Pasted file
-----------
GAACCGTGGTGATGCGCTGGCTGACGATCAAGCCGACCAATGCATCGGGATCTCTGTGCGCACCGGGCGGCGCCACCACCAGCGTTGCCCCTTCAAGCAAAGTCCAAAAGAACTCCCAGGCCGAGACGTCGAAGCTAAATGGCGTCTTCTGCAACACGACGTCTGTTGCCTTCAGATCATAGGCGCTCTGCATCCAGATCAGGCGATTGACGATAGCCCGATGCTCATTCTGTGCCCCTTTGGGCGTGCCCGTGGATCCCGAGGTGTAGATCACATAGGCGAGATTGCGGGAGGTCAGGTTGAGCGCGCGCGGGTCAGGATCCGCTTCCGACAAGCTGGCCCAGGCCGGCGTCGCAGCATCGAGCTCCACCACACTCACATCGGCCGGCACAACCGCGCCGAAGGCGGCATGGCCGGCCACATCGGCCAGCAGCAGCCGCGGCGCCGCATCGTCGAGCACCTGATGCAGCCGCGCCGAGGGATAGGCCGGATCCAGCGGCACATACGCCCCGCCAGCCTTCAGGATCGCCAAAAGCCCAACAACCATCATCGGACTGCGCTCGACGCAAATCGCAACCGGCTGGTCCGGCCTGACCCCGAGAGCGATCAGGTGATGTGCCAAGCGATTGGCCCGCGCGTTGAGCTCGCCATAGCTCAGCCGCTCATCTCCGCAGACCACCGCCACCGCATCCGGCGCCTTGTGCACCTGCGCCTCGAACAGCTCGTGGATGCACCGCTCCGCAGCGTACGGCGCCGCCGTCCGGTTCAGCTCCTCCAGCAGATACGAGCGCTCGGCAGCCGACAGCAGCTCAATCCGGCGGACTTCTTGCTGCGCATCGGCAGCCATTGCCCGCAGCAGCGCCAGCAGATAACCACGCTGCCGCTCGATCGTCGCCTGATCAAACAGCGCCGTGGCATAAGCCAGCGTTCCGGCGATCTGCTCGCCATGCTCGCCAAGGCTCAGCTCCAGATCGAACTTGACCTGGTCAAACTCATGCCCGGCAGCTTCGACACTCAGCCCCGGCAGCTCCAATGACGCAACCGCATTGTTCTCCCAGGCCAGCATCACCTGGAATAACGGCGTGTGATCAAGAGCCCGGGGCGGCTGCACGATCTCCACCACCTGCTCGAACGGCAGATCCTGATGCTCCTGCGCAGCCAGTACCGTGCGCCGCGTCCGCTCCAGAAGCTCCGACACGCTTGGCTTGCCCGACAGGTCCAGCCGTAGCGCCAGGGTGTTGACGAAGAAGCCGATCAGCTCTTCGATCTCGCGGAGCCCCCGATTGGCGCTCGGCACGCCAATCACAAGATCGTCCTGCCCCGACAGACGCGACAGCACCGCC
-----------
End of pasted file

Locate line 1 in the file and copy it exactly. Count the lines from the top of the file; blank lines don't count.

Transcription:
GAACCGTGGTGATGCGCTGGCTGACGATCAAGCCGACCAATGCATCGGGATCTCTGTGCGCACCGGGCGGCGCCACCACCAGCGTTGCCCCTTCAAGCAAAGTCCAAAAGAACTCCCAGGCCGAGACGTCGAAGCTAAATGGCGTCTTCTGCAACACGACGTCTGTTGCCTTCAGATCATAGGCGCTCTGCATCCAGATCAGGCGATTGACGATAGCCCGATGCTCATTCTGTGCCCCTTTGGGCGTGCCCGTGGATCCCGAGGTGTAGATCACATAGGCGAGATTGCGGGAGGTCAGGTTGAGCGCGCGCGGGTCAGGATCCGCTTCCGACAAGCTGGCCCAGGCCGGCGTCGCAGCATCGAGCTCCACCACACTCACATCGGCCGGCACAACCGCGCCGAAGGCGGCATGGCCGGCCACATCGGCCAGCAGCAGCCGCGGCGCCGCATCGTCGAGCACCTGATGCAGCCGCGCCGAGGGATAGGCCGGATCCAGCGGCACATACGCCCCGCCAGCCTTCAGGATCGCCAAAAGCCCAACAACCATCATCGGACTGCGCTCGACGCAAATCGCAACCGGCTGGTCCGGCCTGACCCCGAGAGCGATCAGGTGATGTGCCAAGCGATTGGCCCGCGCGTTGAGCTCGCCATAGCTCAGCCGCTCATCTCCGCAGACCACCGCCACCGCATCCGGCGCCTTGTGCACCTGCGCCTCGAACAGCTCGTGGATGCACCGCTCCGCAGCGTACGGCGCCGCCGTCCGGTTCAGCTCCTCCAGCAGATACGAGCGCTCGGCAGCCGACAGCAGCTCAATCCGGCGGACTTCTTGCTGCGCATCGGCAGCCATTGCCCGCAGCAGCGCCAGCAGATAACCACGCTGCCGCTCGATCGTCGCCTGATCAAACAGCGCCGTGGCATAAGCCAGCGTTCCGGCGATCTGCTCGCCATGCTCGCCAAGGCTCAGCTCCAGATCGAACTTGACCTGGTCAAACTCATGCCCGGCAGCTTCGACACTCAGCCCCGGCAGCTCCAATGACGCAACCGCATTGTTCTCCCAGGCCAGCATCACCTGGAATAACGGCGTGTGATCAAGAGCCCGGGGCGGCTGCACGATCTCCACCACCTGCTCGAACGGCAGATCCTGATGCTCCTGCGCAGCCAGTACCGTGCGCCGCGTCCGCTCCAGAAGCTCCGACACGCTTGGCTTGCCCGACAGGTCCAGCCGTAGCGCCAGGGTGTTGACGAAGAAGCCGATCAGCTCTTCGATCTCGCGGAGCCCCCGATTGGCGCTCGGCACGCCAATCACAAGATCGTCCTGCCCCGACAGACGCGACAGCACCGCC